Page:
You don't necessarily have to redesign their whole business, though; your goal is to sufficiently isolate the processes that you need to understand in order to provide your services. If you can get to the point where, for example, you produce a specific document in a rigorously standardized grammar, and you ship it off to some other service, you don't want to need to know what that service will do with the information. Nor should you need to know how the department that owns that service operates, presuming the business concerns are likewise separated.


Your mileage may vary; mine has from client to client. How well your client fosters communication and separates concerns within their business can dramatically affect how quickly you can contribute meaningfully. What are your experiences?

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Chip Camden has been programming since 1978, and he's still not done. An independent consultant since 1991, Chip specializes in software development tools, languages, and migration to new technology. Besides writing for TechRepublic's IT Consultant b...


The simple truth is that you need to know your own business. If your business requires you to have an in depth knowledge of your clients' businesses then that's what you need. If your business requires you to have an in depth knowledge of your clients' systems mix then that's what you need. If your business requires an in depth knowledge of a particular package or programming language ... that's what is needed. In today's world we all need to identify a brand (i.e. niche) that we are going to build a business around. That niche/brand will impose requirements. And those requirements will change. Not so much because the native requirements (i.e. those imposed by the task) change but because the market requirements (imposed by clients) change. My former niche (accounting systems) used to require a knowledge of accounting rules, good/bad practices and an ability to quickly reasearch and understand the client's business and systems. The more versions and the more businesses the better. And you had to have seen enough different systems to know what to look for to identify (potential) connections. Effectively, the client looked to you to apply accounting skills and other peoples' solutions to their problem. In short, to bring an outsider's viewpoint to their problems. Today (at least in my market) the client is looking for detailed knowledge of their particular package in their industry. Being able to suggest solutions they haven't thought of isn't on their radar. The key is to understand your market and your place in it -- and to keep a weather eye peeled on how it is changing. Glen Ford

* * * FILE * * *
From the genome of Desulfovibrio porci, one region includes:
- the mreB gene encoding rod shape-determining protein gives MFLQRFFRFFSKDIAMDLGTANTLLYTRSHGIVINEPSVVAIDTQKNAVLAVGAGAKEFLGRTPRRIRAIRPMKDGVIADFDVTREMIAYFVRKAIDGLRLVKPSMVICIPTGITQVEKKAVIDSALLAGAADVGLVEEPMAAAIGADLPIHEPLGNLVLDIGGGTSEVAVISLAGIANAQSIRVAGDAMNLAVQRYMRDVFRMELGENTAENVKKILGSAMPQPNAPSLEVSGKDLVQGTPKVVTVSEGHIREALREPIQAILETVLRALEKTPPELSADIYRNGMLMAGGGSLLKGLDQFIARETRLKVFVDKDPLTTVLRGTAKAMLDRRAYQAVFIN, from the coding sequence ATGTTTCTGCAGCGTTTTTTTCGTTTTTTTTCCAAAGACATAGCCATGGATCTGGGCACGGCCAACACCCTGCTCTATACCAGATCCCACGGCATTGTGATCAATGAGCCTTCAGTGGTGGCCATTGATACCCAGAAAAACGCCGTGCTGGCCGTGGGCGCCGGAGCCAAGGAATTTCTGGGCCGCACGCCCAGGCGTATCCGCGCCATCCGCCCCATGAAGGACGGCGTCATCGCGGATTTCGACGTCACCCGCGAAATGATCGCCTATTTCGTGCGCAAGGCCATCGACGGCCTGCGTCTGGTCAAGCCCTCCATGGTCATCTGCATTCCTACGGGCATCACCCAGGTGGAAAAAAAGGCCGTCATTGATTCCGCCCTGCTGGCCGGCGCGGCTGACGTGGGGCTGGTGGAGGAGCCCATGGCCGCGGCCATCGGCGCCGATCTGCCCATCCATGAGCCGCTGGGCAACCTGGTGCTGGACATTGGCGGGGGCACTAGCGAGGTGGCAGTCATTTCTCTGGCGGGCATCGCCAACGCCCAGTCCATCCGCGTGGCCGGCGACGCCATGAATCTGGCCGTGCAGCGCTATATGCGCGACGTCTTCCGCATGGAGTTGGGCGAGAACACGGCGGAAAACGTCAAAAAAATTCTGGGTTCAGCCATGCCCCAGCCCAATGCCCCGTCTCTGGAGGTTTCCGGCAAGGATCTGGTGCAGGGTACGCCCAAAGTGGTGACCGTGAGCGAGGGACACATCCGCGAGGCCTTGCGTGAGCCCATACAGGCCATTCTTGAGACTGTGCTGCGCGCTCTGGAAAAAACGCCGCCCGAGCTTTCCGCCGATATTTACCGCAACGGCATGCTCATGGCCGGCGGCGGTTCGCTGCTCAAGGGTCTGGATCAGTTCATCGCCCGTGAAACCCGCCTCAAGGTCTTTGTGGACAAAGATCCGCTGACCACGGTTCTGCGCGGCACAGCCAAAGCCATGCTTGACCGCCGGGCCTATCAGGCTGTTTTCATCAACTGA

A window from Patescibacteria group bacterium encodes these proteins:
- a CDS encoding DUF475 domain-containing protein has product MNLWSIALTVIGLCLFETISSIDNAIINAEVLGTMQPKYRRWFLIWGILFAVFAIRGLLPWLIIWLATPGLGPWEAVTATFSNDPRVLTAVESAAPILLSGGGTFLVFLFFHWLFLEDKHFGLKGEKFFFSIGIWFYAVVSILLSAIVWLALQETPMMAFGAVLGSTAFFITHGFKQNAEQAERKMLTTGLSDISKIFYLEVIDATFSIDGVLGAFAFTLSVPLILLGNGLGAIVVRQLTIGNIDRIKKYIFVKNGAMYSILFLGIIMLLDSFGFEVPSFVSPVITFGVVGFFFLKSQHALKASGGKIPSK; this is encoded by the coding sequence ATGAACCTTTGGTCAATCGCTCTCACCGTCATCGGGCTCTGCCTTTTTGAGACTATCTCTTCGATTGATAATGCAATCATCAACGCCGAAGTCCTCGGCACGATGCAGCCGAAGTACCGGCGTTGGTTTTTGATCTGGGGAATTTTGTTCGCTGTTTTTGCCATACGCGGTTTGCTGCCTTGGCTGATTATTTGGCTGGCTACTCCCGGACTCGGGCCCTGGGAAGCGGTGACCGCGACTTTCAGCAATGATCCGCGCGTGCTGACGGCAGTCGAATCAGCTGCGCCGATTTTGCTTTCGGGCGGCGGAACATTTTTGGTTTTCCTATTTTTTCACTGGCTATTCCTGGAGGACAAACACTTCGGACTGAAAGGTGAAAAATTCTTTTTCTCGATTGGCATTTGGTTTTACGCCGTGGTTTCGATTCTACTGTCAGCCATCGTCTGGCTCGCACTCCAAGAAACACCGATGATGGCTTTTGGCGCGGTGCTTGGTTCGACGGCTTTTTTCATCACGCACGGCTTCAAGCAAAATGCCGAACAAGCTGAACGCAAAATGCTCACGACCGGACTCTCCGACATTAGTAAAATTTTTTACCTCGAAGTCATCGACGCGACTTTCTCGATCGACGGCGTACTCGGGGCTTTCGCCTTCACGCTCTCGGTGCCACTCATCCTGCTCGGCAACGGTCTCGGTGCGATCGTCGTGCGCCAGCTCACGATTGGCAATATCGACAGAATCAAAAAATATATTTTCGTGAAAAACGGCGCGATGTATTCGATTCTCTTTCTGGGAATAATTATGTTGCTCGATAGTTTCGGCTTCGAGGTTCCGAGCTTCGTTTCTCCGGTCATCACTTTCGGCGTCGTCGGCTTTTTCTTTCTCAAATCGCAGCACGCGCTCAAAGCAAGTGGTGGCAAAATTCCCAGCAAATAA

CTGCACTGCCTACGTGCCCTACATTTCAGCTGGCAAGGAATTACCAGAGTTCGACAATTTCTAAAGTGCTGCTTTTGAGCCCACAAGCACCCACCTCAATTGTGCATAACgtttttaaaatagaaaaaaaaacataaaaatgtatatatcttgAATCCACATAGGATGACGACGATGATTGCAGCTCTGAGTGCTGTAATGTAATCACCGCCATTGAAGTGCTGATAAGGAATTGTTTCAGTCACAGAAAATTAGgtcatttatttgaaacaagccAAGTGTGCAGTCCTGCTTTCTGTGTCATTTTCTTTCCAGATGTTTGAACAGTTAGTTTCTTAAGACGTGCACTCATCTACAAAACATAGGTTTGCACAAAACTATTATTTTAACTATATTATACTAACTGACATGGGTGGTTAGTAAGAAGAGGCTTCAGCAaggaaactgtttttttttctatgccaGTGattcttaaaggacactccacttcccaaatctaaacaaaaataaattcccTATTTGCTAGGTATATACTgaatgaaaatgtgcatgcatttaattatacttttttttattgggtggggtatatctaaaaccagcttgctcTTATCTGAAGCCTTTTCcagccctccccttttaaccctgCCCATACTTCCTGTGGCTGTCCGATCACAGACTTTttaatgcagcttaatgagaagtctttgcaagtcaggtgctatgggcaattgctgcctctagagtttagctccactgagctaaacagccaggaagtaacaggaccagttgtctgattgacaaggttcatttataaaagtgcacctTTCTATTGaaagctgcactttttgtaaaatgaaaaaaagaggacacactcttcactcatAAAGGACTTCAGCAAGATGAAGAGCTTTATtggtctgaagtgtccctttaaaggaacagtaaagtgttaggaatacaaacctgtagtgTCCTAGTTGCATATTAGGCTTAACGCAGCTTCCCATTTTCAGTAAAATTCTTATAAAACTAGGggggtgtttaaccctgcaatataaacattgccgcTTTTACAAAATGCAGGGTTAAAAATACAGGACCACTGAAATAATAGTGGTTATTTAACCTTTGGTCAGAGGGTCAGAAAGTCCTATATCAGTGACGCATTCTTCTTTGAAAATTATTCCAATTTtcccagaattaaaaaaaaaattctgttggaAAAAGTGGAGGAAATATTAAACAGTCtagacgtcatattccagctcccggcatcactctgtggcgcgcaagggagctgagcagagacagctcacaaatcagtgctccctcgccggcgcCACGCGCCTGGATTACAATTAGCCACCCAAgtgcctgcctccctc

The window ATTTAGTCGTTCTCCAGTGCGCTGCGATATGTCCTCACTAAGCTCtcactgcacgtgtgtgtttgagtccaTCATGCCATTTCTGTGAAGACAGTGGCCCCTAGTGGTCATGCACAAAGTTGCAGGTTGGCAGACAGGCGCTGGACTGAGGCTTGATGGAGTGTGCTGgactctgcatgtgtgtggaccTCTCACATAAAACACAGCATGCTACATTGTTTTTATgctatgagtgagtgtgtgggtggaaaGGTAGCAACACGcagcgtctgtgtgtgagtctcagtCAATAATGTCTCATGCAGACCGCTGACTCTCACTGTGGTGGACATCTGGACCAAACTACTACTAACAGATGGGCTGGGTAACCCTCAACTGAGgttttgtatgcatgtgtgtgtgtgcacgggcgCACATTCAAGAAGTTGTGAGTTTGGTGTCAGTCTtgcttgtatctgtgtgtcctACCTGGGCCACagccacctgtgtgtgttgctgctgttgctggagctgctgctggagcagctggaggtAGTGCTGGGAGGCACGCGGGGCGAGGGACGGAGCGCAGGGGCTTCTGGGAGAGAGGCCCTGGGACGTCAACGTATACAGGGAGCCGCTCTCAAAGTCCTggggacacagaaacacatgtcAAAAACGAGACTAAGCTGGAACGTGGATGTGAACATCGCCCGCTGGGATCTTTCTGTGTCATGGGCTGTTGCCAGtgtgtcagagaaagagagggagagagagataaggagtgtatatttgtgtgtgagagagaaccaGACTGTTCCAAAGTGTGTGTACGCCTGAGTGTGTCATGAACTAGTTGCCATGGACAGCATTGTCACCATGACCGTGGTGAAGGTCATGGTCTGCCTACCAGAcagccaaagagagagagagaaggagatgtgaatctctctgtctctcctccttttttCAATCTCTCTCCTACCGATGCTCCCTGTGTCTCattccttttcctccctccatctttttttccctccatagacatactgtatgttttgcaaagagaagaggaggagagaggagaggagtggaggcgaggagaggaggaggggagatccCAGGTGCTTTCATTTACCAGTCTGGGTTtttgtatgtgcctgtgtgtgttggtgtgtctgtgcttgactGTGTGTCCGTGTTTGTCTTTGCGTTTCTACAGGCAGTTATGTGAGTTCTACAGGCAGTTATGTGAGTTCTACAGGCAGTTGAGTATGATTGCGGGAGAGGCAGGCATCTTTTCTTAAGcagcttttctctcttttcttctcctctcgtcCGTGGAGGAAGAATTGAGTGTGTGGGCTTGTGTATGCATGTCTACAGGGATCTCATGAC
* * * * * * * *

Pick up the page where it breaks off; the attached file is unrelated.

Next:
Justin James
Justin James

At one job, our company had extremely intimate, long term relationships with the clients. Our "competition" was their internal IT department, as well as other vendors. In that scenario, we needed to be very familiar with the client's business, it was a competitive advantage. On the other hand, my employer now is doing a CRM migration. We've brought in a consultant to help. he knows next to nothing about our business, other than the rules related to CRM that he needed to implement. Once he's done with the migration, our only relationship with him will most likely to ask for advice once in a blue moon, and to send holiday cards. I think that a large part of the discussion is the length of the contract and the nature of the work. Open ended or long term contracts require and benefit from a lot more domain knowledge than the, well-defined and/or short-term "come in for 2 months and write these two modules please" style contracts. Which is, I suspect, why this kind of knowledge is much more important to full time employees, too. J.Ja

Sterling chip Camden
Sterling chip Camden

I'm sure we've all worked with clients whose applications are an interwoven monolith, and changing one thing breaks everything else. Those businesses often have organizations that mirror the complexity of their applications. Lace in some politics, and you've got a real mess that can take years to understand thoroughly, never mind fix. But I have been blessed with a few clients who do this well. How about you?